Hamas meets with Abbas rivals as detente with Fatah crumbles

Cairo summit may be intended to signal Palestinian leader that Mohammed Dahlan will return to political arena if reconciliation deal not implemented

Khaled Abu Toameh is the Palestinian Affairs correspondent for The Times of Israel

Ismail Haniyeh, left, smiles as he celebrates with Fatah strongman Mohammed Dahlan in Gaza City on Saturday, March 17, 2007. (AP Photo,File)
Ismail Haniyeh, left, smiles as he celebrates with Fatah strongman Mohammed Dahlan in Gaza City on Saturday, March 17, 2007. (AP Photo,File)

A senior Hamas delegation visiting Cairo on Monday met with dissident Fatah leaders affiliated with Mohammed Dahlan, an archrival of Palestinian Authority President Mahmoud Abbas.

The meeting was the first of its kind since Hamas and Abbas’s ruling Fatah faction signed a reconciliation agreement under the auspices of the Egyptian authorities in November 2017.

The decision of Hamas to meet with Abbas’s rival is the latest signal that the highly touted rapprochement effort may be nearing its end.

Both Fatah and Hamas have held each other responsible for hindering the implementation of the accord.

Islamist Palestinian movement Hamas’ senior political leader, Khalil al-Hayya (C), speaks during a press conference at the end of two days of closed-door talks attended by representatives of 13 leading political parties held in the Egyptian capital Cairo on November 22, 2017. (AFP PHOTO / MOHAMED EL-SHAHED)

The Hamas delegation, headed by Ismail Haniyeh, arrived in Cairo last Friday at the invitation of the Egyptian authorities. The delegation comprises top Hamas officials Khalil Al Hayya, Fathi Hammad and Rouhi Mushtahi.

The Fatah dissidents who met with the Hamas officials are Samir Mashharawi, Sufyan Abu Zaida and Osama Al Farra.

The three are part of what is known as the Democratic Reform Trend, an anti-Abbas group of disgruntled Fatah leaders headed by Dahlan.

Dahlan, a former PA security commander in the Gaza Strip and top Fatah official, was expelled from the ranks of the faction after falling out with the PA president several years ago.

Dahlan has since been living in exile in the United Arab Emirates.

During the meeting, the two sides discussed the political situation and dangers facing the Palestinian cause, as well as ways of alleviating the suffering of the Palestinians in the Gaza Strip, according to a statement released by the office of Mashharawi.

The two parties also discussed ways of ensuring the success of the “reconciliation” agreement and Egyptian efforts to salvage it, the statement said.

Last year, Hamas officials said they had struck a deal with Dahlan to solve the crisis in the Gaza Strip.

The deal, the officials said, would pave the way for Dahlan to return to the Gaza Strip, where he would play a major role, with the backing of the UAE and other Arab countries, in improving the living conditions of the Palestinians.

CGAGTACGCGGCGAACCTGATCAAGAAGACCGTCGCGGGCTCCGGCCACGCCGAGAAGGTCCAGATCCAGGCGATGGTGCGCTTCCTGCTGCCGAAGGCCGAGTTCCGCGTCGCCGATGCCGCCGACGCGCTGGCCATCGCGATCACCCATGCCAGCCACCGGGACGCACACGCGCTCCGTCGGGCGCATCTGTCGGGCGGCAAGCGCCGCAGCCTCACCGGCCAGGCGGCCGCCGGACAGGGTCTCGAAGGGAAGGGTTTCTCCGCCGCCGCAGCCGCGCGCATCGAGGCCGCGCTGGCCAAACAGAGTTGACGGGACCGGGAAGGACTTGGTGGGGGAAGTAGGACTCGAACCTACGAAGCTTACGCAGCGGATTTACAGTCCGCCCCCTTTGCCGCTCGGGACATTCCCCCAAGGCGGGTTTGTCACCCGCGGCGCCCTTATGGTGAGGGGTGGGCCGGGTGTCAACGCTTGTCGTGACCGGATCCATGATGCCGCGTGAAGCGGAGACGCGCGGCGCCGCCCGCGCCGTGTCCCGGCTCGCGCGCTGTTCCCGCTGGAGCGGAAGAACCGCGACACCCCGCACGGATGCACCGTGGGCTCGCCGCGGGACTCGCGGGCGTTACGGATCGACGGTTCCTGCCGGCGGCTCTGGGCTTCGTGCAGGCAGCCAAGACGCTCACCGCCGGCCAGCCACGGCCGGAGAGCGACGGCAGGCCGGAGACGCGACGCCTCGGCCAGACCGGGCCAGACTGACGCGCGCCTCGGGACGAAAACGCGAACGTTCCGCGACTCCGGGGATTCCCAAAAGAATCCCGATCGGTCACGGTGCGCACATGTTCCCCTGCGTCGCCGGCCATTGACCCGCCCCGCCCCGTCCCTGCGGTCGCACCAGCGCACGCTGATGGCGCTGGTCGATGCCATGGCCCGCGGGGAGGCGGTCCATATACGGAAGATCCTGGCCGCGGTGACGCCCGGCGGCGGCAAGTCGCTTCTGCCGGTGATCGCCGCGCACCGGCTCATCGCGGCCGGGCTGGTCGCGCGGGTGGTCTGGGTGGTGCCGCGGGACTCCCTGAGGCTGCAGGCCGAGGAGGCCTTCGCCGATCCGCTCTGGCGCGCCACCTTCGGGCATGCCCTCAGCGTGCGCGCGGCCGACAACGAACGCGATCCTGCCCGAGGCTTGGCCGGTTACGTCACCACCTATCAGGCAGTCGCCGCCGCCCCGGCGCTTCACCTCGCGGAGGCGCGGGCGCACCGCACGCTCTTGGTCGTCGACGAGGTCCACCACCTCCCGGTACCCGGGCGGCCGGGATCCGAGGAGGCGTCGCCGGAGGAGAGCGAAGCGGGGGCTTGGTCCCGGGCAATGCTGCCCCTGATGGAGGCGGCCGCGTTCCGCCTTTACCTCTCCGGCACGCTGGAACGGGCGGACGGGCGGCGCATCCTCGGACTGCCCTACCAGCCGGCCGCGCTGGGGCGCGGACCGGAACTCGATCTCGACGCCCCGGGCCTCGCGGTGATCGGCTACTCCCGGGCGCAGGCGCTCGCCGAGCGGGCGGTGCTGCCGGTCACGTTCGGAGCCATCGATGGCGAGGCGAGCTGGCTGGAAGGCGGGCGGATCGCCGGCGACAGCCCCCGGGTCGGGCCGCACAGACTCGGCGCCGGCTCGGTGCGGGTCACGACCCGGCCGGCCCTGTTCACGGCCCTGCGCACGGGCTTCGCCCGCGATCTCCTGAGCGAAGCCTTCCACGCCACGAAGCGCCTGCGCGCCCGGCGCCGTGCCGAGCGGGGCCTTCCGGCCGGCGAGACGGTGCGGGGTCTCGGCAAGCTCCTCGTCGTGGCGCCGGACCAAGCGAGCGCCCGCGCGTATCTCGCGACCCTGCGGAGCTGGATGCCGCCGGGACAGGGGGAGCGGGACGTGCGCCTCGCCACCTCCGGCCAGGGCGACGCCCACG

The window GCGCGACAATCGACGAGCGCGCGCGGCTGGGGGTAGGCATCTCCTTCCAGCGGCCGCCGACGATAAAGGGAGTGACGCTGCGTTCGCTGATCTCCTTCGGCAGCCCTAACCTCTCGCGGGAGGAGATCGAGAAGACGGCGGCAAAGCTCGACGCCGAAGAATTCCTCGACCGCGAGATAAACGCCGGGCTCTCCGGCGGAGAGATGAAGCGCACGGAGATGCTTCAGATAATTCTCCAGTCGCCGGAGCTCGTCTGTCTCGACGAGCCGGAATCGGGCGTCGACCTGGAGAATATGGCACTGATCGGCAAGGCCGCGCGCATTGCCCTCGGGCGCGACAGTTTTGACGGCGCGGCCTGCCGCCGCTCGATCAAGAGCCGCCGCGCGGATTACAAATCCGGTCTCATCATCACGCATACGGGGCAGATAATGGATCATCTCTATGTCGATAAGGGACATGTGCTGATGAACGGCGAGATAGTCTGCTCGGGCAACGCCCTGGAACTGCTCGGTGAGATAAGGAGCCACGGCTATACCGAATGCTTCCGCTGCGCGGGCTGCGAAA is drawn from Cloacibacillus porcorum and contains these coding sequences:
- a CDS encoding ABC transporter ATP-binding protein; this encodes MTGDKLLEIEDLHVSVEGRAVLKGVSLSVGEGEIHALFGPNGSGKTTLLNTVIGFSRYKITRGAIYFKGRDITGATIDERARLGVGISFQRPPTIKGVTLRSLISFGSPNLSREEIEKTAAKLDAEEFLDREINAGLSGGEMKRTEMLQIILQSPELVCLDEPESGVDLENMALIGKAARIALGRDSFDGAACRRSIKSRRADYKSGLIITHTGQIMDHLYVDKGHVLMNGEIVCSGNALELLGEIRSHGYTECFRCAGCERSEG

The move was apparently foiled by Abbas’s sudden decision to sign the Egyptian-brokered agreement with Hamas. Abbas is strongly opposed to allowing Dahlan to make a comeback to the Palestinian political arena.

But in wake of the failure of the “reconciliation” agreement, Hamas now appears to be once again weighing the Dahlan “card.”

Fatah’s Azzam al-Ahmad, right, and Saleh al-Arouri, left, of Hamas talk to journalists after signing a reconciliation deal in Cairo on October 12, 2017, as the two rival Palestinian movements ended their decade-long split following negotiations overseen by Egypt. (AFP/Khaled Desouki)

The move may be aimed at sending a message to Abbas that he should hurry up and implement the agreement if he doesn’t want Dahlan to return to the Gaza Strip.

Earlier, the Hamas officials met with senior representatives of Egypt’s General Intelligence service and discussed the floundering reconciliation agreement and the deteriorating conditions in the Gaza Strip.

The discussions also focused on the security situation along the border between the Gaza Strip and Egypt, sources close to Hamas said.

On Friday, the Egyptian army launched a major operation against jihadists in Sinai. The offensive came after a wave of terror attacks against Egyptian soldiers and civilians in the area.

The Egyptians have been pressuring Hamas to beef up security measures along their shared border to thwart terror attacks.

Egyptian security officials are expected to visit the Gaza Strip in the coming days to discuss ways of enhancing security coordination with Hamas and preventing the scrapping of the reconciliation agreement, the sources said.

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